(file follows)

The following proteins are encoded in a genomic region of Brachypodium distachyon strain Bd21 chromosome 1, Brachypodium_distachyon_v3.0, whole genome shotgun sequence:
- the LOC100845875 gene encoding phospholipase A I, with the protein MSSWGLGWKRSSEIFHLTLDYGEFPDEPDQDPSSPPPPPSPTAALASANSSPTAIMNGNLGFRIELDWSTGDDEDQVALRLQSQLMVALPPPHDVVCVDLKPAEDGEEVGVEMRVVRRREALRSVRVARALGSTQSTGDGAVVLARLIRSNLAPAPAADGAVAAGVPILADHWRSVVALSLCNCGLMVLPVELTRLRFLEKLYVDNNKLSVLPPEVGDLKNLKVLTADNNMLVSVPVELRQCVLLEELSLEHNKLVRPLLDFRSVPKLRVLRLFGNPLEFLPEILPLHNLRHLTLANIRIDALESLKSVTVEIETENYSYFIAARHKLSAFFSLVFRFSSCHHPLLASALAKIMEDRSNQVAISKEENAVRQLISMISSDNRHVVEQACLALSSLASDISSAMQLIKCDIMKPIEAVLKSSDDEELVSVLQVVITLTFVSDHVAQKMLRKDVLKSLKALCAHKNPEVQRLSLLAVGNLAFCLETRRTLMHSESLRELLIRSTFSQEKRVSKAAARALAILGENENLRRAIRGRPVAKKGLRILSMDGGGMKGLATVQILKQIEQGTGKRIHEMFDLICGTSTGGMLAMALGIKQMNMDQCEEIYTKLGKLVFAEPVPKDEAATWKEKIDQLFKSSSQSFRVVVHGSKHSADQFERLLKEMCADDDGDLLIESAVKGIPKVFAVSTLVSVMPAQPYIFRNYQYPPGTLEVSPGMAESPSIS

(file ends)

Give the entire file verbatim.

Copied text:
The following proteins are encoded in a genomic region of Brachypodium distachyon strain Bd21 chromosome 1, Brachypodium_distachyon_v3.0, whole genome shotgun sequence:
- the LOC100845875 gene encoding phospholipase A I, with the protein MSSWGLGWKRSSEIFHLTLDYGEFPDEPDQDPSSPPPPPSPTAALASANSSPTAIMNGNLGFRIELDWSTGDDEDQVALRLQSQLMVALPPPHDVVCVDLKPAEDGEEVGVEMRVVRRREALRSVRVARALGSTQSTGDGAVVLARLIRSNLAPAPAADGAVAAGVPILADHWRSVVALSLCNCGLMVLPVELTRLRFLEKLYVDNNKLSVLPPEVGDLKNLKVLTADNNMLVSVPVELRQCVLLEELSLEHNKLVRPLLDFRSVPKLRVLRLFGNPLEFLPEILPLHNLRHLTLANIRIDALESLKSVTVEIETENYSYFIAARHKLSAFFSLVFRFSSCHHPLLASALAKIMEDRSNQVAISKEENAVRQLISMISSDNRHVVEQACLALSSLASDISSAMQLIKCDIMKPIEAVLKSSDDEELVSVLQVVITLTFVSDHVAQKMLRKDVLKSLKALCAHKNPEVQRLSLLAVGNLAFCLETRRTLMHSESLRELLIRSTFSQEKRVSKAAARALAILGENENLRRAIRGRPVAKKGLRILSMDGGGMKGLATVQILKQIEQGTGKRIHEMFDLICGTSTGGMLAMALGIKQMNMDQCEEIYTKLGKLVFAEPVPKDEAATWKEKIDQLFKSSSQSFRVVVHGSKHSADQFERLLKEMCADDDGDLLIESAVKGIPKVFAVSTLVSVMPAQPYIFRNYQYPPGTLEVSPGMAESPSIS